February marks LGBT History month in the UK, a celebration of the various civil rights movements that have gotten us closer to a more open and equal society.
And while we’re not there yet, it’s important to recognise the progress we have made.
Not so long ago there wasn’t even legislation protecting people from workplace discrimination based on their sexuality. It was only with The Employment Equality (Sexual Orientation) Regulations 2003 that it became illegal for employers to discriminate against employees (both directly and indirectly) on grounds of sexual orientation.
15 short years ago.
The Equality Act 2010 was a further evolution which covered ‘associate discrimination’ meaning that a person couldn’t be discriminated against or harassed for association with a person of a protected class.
Today, we know employers are vigilant when it comes to stomping out discrimination and abiding by equality legislation. In fact, promoting themselves as diverse and inclusive companies has become a major priority for larger corporates.
After all, it’s good for business.
— Monique Monteverde (@monimonteverde) June 29, 2015
But while companies are doing their best to be seen as LGBT champions, how much is translating into the everyday culture of these businesses?
When we scratch the surface is this an accurate depiction of a diverse workforce or corporations cashing in on a trending hashtag?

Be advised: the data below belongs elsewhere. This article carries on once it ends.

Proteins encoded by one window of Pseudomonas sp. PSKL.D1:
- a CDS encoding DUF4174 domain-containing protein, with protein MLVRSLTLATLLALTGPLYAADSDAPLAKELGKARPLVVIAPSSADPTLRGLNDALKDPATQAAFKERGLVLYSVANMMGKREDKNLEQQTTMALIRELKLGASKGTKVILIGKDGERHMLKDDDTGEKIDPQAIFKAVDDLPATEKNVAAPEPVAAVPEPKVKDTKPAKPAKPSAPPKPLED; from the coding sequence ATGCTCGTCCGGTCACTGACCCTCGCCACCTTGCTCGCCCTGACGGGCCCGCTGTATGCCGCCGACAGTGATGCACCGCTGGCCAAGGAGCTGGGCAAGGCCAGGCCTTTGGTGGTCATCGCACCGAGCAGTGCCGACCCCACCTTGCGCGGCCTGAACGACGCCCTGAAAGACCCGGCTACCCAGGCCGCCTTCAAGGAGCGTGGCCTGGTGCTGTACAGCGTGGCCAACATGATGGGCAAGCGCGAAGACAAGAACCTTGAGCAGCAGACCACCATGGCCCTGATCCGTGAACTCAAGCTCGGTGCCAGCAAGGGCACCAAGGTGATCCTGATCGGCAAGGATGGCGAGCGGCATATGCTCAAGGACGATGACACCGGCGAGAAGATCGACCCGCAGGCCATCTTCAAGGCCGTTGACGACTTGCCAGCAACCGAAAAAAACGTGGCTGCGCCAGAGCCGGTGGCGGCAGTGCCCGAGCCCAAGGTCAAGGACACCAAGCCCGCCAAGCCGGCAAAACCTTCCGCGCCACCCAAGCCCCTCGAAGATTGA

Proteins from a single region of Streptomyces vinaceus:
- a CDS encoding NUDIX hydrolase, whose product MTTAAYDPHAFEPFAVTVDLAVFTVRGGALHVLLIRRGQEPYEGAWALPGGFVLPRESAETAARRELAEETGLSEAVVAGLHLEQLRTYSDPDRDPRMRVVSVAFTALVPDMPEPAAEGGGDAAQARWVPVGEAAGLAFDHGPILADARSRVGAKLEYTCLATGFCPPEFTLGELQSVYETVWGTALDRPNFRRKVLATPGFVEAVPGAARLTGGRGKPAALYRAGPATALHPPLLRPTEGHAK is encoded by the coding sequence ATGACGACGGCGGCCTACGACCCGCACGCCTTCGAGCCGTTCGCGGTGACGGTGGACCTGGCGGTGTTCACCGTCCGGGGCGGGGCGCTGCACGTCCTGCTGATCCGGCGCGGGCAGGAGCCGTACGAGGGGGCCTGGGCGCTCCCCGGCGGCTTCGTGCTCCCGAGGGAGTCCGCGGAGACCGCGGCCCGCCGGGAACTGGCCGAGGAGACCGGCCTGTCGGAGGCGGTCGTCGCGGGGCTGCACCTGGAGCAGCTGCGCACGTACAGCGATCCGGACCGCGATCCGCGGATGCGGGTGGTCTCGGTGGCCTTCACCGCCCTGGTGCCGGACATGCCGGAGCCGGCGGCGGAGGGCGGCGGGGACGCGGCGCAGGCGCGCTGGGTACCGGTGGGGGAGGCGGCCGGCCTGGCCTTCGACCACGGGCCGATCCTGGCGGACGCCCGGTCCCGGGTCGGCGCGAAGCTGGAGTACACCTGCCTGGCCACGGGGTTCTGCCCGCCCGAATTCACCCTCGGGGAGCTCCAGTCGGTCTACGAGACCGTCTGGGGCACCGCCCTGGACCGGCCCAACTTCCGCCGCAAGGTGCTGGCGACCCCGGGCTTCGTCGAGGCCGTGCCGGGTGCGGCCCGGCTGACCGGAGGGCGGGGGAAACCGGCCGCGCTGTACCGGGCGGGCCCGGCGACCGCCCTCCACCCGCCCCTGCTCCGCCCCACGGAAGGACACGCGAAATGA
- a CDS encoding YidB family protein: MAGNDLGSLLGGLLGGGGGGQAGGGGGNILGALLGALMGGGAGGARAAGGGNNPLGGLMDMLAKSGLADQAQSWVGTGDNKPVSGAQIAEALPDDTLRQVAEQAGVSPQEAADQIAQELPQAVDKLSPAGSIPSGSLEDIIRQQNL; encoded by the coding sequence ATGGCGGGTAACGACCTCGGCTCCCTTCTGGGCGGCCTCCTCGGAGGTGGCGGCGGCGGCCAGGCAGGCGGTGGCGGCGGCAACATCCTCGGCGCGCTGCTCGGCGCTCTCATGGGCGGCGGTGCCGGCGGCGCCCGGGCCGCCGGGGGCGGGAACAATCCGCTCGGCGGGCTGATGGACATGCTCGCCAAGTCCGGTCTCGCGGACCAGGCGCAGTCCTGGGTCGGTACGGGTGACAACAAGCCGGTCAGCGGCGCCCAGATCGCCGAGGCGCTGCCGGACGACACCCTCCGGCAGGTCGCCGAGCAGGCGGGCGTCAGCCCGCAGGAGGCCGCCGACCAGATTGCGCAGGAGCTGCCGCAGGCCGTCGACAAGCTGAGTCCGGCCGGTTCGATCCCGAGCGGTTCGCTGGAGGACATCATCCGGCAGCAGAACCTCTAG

A recent US study revealed that one in five LGBT people would be afraid to request time off to care for a loved one as it might disclose their LGBT identity. Less than half of those surveyed said that their employers offer equal parental leave for all genders.
So before we pat each other on the back for a rainbow flag well hung, let’s think about the continued inequality that makes up the workforce, such as the unemployment and underemployment of transgender people. In 2016 it was reported that almost half of transgender people in Ireland were not working and of those that were, only 31% made over €20,000 a year. Similarly in the US, a survey revealed that trans people were substantially more likely to attempt suicide than their heterosexual counterparts.
To make real change, companies need to look beyond the superficial gestures and implement procedural practices that support and nurture minorities in the workplace.
Implement cultural and unconscious bias training to ensure employees are aware of and respectful of each other’s cultural identities. Be sure that your grievance procedures are clearly defined and fair so that if complaints do arise they can be dealt with effectively. Employees need to trust that they have absolute confidentiality regarding their family situation or sexual orientation.
Equality should be something that’s ingrained in the lifeblood of an organisation – not just for a month in February or a Saturday in July – but something that’s experienced and celebrated everyday.
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